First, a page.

by / May 5th, 2010 /

Top Story: Interview: Cathy Davey

With her stunning third album, The Nameless, released this Friday (May 7), Cathy Davey talks to State about losing a record deal, growing into her skin as a writer and performer, her ‘vain attempt’ to write a Cole Porter song, and what it feels like to be a ‘pin-up for bed-wetting indie kids’.

The Nameless: is it your most confident record yet?

I think so, yeah. But I find it hard to imagine that anyone would think that their current album isn’t their most confident. I feel the first one was terribly apologetic and the second one was less so, having more fun. This one is more about wanting to make myself happy with these things, and wanting to enjoy a bit more theatrics. It’s something that I would have shied away from before that I enjoy now, making more of an illusion as opposed to trying to abstract things instead.

Do you think you’ve grown into your skin more, as a songwriter, musician and live performer?

Yeah, I have. There was a time, for the majority of my career as a performing or recording artist, whatever you want to call it, when I felt so embarrassed about having something to use to make money from. I had a singing voice that people would like to listen to but I felt so embarrassed to be seen to think that I had something myself, and really embarrassed that I wrote songs that people thought would do well. There was a huge sense of embarrassment about the whole thing and I don’t know why…

Do you think you were signed too early, before you were ready?

Yeah, although it’s probably good that I did do all that. I had to, at some stage. And I wasn’t really that young: I was 23 or 24.

But just in terms of playing live: you hadn’t played many gigs before being signed?

If I hadn’t signed, I don’t know what I would have done. I think I would have carried on writing songs in my bedroom.

And not performing?

Yeah, probably. So I guess that was the kick up the arse I needed. The only thing is, my apprenticeship took so long. It wasn’t until Silversleeve, til half-way through trying to perform these songs, that I started to feel like a human being on stage, as opposed to someone who was a robot, trying to get through, to survive the gig.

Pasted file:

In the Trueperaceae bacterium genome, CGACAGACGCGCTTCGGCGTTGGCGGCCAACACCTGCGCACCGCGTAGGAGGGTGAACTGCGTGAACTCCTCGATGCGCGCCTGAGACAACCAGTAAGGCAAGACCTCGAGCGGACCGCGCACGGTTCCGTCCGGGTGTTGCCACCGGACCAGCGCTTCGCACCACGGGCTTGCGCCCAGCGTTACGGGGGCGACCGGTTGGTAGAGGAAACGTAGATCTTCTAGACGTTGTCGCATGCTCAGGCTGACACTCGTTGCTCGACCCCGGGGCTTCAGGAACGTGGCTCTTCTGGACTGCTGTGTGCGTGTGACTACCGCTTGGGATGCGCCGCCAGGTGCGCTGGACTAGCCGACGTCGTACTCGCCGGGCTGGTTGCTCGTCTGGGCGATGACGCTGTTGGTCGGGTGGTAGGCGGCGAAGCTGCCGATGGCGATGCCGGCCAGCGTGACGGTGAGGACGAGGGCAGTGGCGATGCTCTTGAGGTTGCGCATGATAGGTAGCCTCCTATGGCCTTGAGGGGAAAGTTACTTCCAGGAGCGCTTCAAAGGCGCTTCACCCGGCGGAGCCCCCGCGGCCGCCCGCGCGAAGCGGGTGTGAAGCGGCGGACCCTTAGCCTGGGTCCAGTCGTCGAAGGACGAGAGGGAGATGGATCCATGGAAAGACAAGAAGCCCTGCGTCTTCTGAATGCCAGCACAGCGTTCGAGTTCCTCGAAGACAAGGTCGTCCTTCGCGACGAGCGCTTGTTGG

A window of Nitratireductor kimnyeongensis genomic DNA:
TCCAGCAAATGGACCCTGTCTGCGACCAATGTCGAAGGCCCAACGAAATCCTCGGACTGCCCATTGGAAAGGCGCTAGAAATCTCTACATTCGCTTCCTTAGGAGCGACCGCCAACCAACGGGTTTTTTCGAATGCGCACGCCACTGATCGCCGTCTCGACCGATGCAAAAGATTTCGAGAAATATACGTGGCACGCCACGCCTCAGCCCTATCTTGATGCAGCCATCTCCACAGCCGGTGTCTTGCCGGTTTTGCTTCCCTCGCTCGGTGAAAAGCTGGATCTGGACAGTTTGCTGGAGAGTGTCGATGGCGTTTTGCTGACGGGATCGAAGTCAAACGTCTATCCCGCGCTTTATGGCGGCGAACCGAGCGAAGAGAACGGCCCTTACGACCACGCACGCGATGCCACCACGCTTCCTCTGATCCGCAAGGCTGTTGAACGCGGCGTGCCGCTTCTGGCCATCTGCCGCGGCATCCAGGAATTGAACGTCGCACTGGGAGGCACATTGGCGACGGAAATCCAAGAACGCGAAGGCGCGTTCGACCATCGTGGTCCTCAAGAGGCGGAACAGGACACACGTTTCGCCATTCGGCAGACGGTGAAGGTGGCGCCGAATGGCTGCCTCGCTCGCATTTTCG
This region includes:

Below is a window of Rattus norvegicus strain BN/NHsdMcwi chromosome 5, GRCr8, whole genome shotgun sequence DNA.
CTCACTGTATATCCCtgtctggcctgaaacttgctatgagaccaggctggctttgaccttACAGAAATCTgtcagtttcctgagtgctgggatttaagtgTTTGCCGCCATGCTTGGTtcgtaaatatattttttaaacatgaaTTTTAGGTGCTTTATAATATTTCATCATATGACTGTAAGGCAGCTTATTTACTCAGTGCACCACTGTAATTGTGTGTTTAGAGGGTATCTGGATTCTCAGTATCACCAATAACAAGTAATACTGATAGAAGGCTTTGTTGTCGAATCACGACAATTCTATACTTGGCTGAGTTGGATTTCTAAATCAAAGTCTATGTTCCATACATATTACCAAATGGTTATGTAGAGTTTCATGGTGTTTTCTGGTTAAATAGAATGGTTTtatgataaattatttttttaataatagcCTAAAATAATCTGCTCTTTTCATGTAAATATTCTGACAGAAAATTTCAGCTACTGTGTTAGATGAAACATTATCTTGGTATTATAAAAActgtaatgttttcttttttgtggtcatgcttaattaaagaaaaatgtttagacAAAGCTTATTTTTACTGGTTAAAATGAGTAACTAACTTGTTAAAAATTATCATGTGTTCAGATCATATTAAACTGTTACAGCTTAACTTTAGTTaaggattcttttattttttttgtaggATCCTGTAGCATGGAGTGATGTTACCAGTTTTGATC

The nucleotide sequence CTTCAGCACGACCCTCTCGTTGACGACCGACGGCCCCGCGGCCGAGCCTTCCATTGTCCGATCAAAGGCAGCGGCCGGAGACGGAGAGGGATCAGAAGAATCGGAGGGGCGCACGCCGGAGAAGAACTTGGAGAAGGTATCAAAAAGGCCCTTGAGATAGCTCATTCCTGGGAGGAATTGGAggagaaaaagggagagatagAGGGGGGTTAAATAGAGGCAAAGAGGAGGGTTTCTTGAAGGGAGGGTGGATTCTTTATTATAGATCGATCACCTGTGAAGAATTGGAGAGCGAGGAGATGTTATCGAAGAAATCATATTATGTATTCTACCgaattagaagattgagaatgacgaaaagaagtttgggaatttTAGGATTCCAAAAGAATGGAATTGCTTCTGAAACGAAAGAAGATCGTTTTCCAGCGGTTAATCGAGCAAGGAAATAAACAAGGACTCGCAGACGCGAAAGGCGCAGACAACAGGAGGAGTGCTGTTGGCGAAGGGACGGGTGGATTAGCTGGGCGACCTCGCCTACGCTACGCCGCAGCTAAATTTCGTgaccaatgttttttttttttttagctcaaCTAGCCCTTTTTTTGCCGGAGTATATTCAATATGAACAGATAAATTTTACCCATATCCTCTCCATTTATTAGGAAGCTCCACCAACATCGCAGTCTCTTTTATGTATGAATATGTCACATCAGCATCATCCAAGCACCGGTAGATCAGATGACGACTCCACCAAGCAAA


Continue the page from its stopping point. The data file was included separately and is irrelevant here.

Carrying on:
State remembers Cathy’s month-long residency in Whelans, where we saw her growing and blossoming as a live performer from week to week. Do you agree?

Yeah, I would agree. With the first album, I never really did my own gigs. I was always on tour with really amazing people like Graham Coxon and Supergrass, playing support in huge, cavernous venues to just a couple of people who wanted to see Supergrass. That did nothing for my confidence. I really needed to be put in tiny rooms with five people who wanted to see me. That would have done me so much more good, which is why I love these Bare Bones tours, because even if it’s just five people, they’re five people who want to see me, and I get something from it and I give something, as a result, and it’s a fair exchange. Whereas, it’s a very unfair exchange with anything else.

So with those residencies, every week, if people came back it was because they wanted to and not because they were coming to see someone else and had to sit through me first.

You’ve spoken in the past about being unable to stand up for yourself in meetings when you first signed a record deal. Do you think you’d be different if you had to sit in those kind of meetings now?

Everyone has their opinion and I guess I thought my opinion wasn’t founded or it wasn’t an educated idea, an educated guess, for how everything was supposed to be done. And I was signing to a label who had worked with such amazing artists, I thought -obviously, they’ll know better’. So it wasn’t that I didn’t stick up for myself: it was that when something was put to me, I said I better try it once so I have an educated guess, and that’s always my approach to everything. But it means then that you’re always trying someone else’s ideas, and that sets the premise or precedent for that. So you never will come across as someone who knows their own mind if you’re always trying other people’s ideas. So that’s how it worked. It wasn’t anyone’s fault, apart from my own for not having enough experience, -cos that’s what happens when you just stay at home, drink hot chocolate and watch The Monkees.

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